Women in North Carolina still fight for equal pay

FAYETTEVILLE, N.C. (WTVD) -- Tuesday marked Equal Pay Day across the United States. Though the gender pay gap has been steadily decreasing for decades, female workers across the nation still make less than men.

American female workers make around 81% of what male workers make, a significant improvement from the 55% women made in 1980, according to data from the Current Population Survey.

In every state, women make less than men. North Carolina female workers make 82 cents for every dollar a man makes.



"Equality is addressing the system, the system right now, it's been oppressive for women. Yes, it's getting better, very slowly. But we have to really look at the variables of why it's hard for women," explained Fayetteville business owner Aida Algarin.

Algarin use to work in Corporate America where she had to actively work to overcome barriers.

"In the 10 years I worked in that field, I certainly learned a lot about having to advocate for pay to be able to make sure that my performance was being fairly compensated," she remembered.



When she moved to Fayetteville, she said the pay was just not enough so she got out of the industry.

Four years ago, she decided to open her own business, Central Carolina Doulas.

Her business employs and works primarily women and Algarin said she sees daily the impact the last few years have had on female workers.

"Women are actually encountering so many barriers to getting back into work. Even just taking maternity leave, it's hard to get back. You don't have daycare. So this is affecting women in the workplace right now. It's important for us to realize that the resources are not there, right now for women," Algarin said.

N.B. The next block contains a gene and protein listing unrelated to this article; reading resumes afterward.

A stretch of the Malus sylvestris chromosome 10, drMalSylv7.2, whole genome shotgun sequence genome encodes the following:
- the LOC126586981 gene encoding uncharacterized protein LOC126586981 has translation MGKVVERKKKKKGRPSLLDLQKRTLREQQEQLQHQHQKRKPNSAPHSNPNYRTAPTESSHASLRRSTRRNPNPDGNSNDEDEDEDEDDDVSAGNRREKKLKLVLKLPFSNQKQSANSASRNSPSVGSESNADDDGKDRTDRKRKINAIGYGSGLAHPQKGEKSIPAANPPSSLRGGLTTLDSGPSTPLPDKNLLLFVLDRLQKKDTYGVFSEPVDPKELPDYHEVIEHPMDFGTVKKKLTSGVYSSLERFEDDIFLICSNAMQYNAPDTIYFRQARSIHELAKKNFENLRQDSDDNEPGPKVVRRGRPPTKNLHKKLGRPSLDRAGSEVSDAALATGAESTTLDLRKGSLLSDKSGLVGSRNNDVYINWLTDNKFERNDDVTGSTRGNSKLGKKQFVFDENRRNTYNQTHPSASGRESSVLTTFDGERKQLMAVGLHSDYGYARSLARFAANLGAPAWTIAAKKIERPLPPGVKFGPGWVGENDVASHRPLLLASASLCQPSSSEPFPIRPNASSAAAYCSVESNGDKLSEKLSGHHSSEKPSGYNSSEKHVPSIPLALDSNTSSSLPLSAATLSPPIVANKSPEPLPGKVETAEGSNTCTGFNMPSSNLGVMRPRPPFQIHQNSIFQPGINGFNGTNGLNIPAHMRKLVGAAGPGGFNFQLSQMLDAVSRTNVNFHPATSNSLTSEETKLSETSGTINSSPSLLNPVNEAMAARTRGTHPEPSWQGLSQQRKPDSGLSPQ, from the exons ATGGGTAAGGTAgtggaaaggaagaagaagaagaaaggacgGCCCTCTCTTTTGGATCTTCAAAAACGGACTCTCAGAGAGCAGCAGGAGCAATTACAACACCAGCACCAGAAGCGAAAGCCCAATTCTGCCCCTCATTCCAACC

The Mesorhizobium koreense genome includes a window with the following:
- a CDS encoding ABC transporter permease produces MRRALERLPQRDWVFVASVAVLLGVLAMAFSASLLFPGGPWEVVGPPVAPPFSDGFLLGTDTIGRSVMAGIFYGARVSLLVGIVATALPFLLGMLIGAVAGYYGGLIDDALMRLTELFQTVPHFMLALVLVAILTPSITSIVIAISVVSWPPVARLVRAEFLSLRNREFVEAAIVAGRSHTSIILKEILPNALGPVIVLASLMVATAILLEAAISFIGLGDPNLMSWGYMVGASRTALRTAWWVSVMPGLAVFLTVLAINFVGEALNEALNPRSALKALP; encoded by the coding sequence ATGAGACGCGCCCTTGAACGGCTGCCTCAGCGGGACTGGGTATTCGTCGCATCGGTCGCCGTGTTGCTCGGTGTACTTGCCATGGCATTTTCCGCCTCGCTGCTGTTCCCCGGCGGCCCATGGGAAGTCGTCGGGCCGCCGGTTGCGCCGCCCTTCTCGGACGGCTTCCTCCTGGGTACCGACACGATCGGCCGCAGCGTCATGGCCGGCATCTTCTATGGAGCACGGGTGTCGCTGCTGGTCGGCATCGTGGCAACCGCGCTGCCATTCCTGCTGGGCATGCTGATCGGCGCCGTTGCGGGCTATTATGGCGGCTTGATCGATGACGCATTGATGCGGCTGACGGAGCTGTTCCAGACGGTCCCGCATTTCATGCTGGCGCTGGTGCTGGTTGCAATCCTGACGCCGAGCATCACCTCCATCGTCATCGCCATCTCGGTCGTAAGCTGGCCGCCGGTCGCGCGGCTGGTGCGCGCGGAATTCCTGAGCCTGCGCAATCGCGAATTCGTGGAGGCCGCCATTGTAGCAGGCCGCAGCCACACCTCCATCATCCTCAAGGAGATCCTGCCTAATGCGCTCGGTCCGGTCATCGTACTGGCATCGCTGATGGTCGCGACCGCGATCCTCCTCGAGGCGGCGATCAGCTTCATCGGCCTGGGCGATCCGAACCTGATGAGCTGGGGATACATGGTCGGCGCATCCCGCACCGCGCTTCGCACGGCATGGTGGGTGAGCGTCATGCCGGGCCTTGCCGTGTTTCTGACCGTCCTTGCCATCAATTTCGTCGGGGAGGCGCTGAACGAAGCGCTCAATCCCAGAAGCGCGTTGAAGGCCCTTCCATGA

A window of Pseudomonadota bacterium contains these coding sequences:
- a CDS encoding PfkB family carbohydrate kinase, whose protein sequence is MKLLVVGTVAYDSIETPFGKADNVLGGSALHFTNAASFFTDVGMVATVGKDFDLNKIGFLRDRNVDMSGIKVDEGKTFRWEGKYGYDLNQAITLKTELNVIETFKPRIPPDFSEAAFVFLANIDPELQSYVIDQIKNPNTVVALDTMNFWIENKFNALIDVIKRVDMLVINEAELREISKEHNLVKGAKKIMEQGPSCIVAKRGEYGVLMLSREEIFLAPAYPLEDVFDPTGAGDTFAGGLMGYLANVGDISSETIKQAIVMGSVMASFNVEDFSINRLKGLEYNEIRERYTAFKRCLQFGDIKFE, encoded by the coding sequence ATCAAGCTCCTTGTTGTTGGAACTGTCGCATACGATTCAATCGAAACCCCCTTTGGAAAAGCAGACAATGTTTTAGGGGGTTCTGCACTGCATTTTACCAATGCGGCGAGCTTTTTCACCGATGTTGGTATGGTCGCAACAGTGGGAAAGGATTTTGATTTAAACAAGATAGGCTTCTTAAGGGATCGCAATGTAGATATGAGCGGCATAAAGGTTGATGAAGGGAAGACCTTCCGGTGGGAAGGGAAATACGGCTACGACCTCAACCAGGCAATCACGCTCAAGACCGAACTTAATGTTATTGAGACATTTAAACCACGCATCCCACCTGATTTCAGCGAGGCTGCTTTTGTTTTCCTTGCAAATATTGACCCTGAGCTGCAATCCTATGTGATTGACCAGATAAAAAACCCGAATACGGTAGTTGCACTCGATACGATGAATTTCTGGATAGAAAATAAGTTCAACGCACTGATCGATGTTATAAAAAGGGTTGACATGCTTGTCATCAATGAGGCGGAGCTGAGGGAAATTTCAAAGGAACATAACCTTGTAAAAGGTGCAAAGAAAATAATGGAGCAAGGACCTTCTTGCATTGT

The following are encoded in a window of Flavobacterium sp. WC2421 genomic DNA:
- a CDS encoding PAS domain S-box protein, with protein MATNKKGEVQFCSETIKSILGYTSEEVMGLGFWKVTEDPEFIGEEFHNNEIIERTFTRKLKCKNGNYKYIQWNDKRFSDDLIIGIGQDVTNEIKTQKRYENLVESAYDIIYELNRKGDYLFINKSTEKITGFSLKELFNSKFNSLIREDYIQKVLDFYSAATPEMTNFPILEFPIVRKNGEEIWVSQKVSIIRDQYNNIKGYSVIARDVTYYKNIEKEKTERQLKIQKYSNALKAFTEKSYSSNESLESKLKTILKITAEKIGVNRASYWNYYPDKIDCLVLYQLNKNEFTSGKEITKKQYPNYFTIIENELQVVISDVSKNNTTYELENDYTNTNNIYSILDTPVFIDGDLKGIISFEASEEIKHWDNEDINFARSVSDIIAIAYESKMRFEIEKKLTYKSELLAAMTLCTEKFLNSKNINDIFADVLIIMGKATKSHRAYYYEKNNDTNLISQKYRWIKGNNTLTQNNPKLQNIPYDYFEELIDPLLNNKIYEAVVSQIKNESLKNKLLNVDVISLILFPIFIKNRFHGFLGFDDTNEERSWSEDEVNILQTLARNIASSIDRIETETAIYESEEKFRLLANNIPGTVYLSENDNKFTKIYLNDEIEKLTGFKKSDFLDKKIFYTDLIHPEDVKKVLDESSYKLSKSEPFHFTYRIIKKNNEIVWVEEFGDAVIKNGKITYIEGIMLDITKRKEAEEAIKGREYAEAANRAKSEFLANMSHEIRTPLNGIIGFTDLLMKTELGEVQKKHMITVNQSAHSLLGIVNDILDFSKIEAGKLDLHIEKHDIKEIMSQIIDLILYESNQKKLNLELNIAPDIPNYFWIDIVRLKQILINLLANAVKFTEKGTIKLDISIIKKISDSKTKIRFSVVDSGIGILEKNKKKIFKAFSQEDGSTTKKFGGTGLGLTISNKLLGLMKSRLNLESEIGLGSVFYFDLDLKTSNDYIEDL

The gender pay gap remains a top issue as many female workers choose how to reenter the workforce following COVID-19.

"I've seen more women stepping out of their career to be at home because of schools being closed because of childcare," she said.

During the pandemic, the unemployment rate for women shot up to more than 16%. The latest nation numbers show that this has significantly declined to around 3.9%.

Algarin said she's working to combat low wages by ensuring high pay at her business.

"I'm trying to elevate not just this industry, but other small businesses that are service-oriented like us to be able to, first of all, make sure compensation is not just good, but it exceeds, you know, the level of what is fair for those that work for me," she explained.

Beyond just increasing pay, female workers are hoping to expand representation across fields.

Luesena Carroll chairs the supply chain management program at Fayetteville Technical Community College. She joined other local businesses and programs to recruit potential workers on Tuesday during a career fair.

"Recently there has been a push to get more women, especially in trucking and in the trucking industry," Carroll explained. "They're even changing the truck to automatic to make it more women-friendly."

Carroll said the industry is booming and would benefit from adding more women workers.



"I think more women in our arena will help them smarten up a little bit," she said.

Carroll is a retired Marine and has been in male-dominated fields for most of her life. She said while she's had to fight against a few additional obstacles, the work has been rewarding.

"In my career, what I found is that once you get in the door and you prove yourself, you don't have the problem, it's just getting in the door," she said. "This is my personal experience. Other females might have had different ones but I'm a hard worker."

On Tuesday, President Joe Biden signed an executive order encouraging the government to consider banning federal contractors from seeking information about job applicants' prior salary history. The Labor Department is also working to assist with fighting against pay disparities.

Algarin said she believes some change can start locally. She encourages females to utilize resources in their community and not be afraid to start their own business if they are running into barriers in their usual industry.

"We've got to make an effort, both from the small businesses to the larger businesses, to bring women back into the workforce," she said. "It's a systemic issue that we've got to tackle but each of us have a role no matter where we are within the economy and within our community. We all can play a part in this."
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